Remote Work Issues to Consider in Light of COVID-19
Many employers have elected to implement a remote work policy in light of the COVID-19 coronavirus outbreak. If you are one of them, you should consider the following as you transition your workforce to a remote working environment.
The first step prior to implementation is ensuring that you have sufficient technological infrastructure and capabilities. You should assess what types of equipment (e.g., desktop computers, laptops, phones, printers, and office supplies) your employees will need to work remotely, and ensure that there is sufficient inventory and that employees can gain access to the equipment. You should also confirm that you have data security measures in place and brief employees on best practices for security and protection of data. You should refer employees to your organization’s technology policy regarding the safeguarding of data. If none exist, you should strongly consider creating and implementing one. One of the more important aspects of any policy is restrictions on where employees may work remotely. For example, some employers prohibit employees from working remotely on public wifi networks due to security concerns. Whether these or other policies are right for your organization depends on the nature of your work and data, security measures you have in place, and your risk tolerance.
Beyond technology issues, you should prepare a checklist of necessary work items and materials that employees will need to perform their jobs remotely. You should also clearly communicate to employees which items may be removed from the workplace and taken home and which should remain.
Remote Work Policy
You should also, of course, make sure you have in place a written remote work policy. Even if you have one, you should consider updating your existing policy to tailor it to this unique situation or creating a new policy specifically for it. You may want to address the following important issues in the policy: exemptions for workers who cannot work remotely, timekeeping procedures, whether remote workers are expected to be available during all usual work hours, whether employees are prohibited from meeting with other employees/clients/vendors in person, a protocol for scheduling remote meetings, a clear policy regarding where remote work can and cannot be performed (e.g., on public wifi networks), and which devices employees can use to perform work. A policy tailored to the COVID-19 outbreak should also make clear that it is temporary and that the company will provide status updates on a weekly basis.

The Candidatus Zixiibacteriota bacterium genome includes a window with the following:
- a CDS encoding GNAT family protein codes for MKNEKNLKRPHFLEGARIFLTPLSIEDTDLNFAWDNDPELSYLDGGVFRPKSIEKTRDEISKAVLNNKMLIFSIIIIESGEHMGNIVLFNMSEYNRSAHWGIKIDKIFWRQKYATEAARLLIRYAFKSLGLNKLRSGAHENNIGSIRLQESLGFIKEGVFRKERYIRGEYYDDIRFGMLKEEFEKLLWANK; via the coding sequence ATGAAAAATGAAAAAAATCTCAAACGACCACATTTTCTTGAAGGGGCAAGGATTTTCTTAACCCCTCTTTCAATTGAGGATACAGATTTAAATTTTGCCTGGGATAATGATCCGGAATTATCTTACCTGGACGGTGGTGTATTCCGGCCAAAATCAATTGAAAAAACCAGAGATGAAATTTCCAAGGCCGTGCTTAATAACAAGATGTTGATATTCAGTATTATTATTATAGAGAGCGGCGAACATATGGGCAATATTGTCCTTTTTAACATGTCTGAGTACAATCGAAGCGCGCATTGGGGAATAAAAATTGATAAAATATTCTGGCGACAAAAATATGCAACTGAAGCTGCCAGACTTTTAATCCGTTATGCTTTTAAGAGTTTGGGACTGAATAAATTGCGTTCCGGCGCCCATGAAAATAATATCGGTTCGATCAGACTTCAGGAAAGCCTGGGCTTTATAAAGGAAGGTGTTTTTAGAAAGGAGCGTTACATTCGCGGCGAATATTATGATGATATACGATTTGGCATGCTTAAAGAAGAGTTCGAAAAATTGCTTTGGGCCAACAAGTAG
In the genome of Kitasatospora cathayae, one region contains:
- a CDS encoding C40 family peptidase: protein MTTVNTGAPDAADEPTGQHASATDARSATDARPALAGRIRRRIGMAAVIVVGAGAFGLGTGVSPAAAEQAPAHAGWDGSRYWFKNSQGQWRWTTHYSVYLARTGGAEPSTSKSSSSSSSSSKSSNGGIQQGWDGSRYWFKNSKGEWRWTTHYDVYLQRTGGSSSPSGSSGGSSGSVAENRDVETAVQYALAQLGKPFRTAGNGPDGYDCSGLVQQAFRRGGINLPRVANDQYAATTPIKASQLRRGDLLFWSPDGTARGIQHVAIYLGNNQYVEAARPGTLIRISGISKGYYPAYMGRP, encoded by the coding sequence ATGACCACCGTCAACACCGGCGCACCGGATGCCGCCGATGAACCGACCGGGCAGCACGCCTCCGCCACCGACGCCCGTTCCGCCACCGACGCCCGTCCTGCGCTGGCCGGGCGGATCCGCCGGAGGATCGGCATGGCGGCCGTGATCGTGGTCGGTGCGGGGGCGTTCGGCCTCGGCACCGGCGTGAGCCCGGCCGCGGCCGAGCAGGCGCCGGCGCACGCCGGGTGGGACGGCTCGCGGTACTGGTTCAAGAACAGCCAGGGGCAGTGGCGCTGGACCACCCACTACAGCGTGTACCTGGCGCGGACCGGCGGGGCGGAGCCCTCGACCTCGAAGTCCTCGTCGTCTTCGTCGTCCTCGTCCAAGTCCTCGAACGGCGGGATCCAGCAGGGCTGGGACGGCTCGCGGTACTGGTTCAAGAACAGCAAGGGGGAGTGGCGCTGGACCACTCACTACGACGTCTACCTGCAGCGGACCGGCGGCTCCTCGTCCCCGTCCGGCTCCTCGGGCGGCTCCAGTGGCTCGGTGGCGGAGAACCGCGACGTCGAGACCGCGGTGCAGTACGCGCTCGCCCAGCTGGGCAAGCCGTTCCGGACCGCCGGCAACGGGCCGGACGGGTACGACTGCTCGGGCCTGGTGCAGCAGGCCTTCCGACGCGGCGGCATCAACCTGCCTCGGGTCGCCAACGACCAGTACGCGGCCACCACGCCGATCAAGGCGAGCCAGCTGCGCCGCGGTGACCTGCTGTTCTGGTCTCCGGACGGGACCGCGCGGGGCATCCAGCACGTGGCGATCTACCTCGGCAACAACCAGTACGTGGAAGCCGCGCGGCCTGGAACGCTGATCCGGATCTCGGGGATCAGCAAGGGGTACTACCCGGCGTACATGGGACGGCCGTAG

You should also make sure that your telework policy is neutral in that it does not single out employees to either telework or continue reporting to the workplace on the basis of any protected category or characteristic, including age, familial status, or disability.
All employees working remotely must be paid their regular wages since they are working. For employees who cannot work remotely but are told to stay home, payment depends on the classification of the employee.
Generally, non-exempt employees who cannot work from home but are told not to work due to concerns about potential exposure do not need to be compensated. Such employees are paid only for hours worked. However, employees who are directed to stay home and cannot work remotely should be allowed to use any available paid time off. Some employees may also be eligible for unemployment benefits
Exempt employees are paid on a salary basis, regardless of the number of hours worked. With limited exceptions, exempt employees must receive their full salary for any week in which they work, regardless of the number of days or hours worked. You need not, however, pay an exempt employee for any workweek in which no work is performed. As with non-exempt employees, employers would be entitled to deduct accrued paid time for absences that qualify under a bona fide vacation, paid time off, or sick leave policy.
Keep in mind that the extent to which you can deduct paid time off for forced absences may be limited by an employment contract or collective bargaining agreement.
Your organization should also consider the public relations fallout of a decision not to pay employees who are told to stay home from work.
Reimbursement of Expenses
Employees working remotely may incur costs associated with working from home. Examples include costs associated with phone and computer usage, the cost of office supplies such as paper, and electricity costs. Although under the FLSA employers are required only to reimburse for costs that reduce the employee’s earnings below the required minimum or overtime wage, states have different requirements. In California, for example, employers must reimburse employees for all necessary expenditures or losses incurred as a “direct consequence of the discharge of his or her duties, or of his or her obedience to the directions of the employer…” These laws underscore the importance of having a clear remote work policy in place that addresses the manner in which employees should perform their jobs while working from home.
Whether employers are required or permitted to work remotely may affect whether the employer must reimburse employees for their incurred expenses.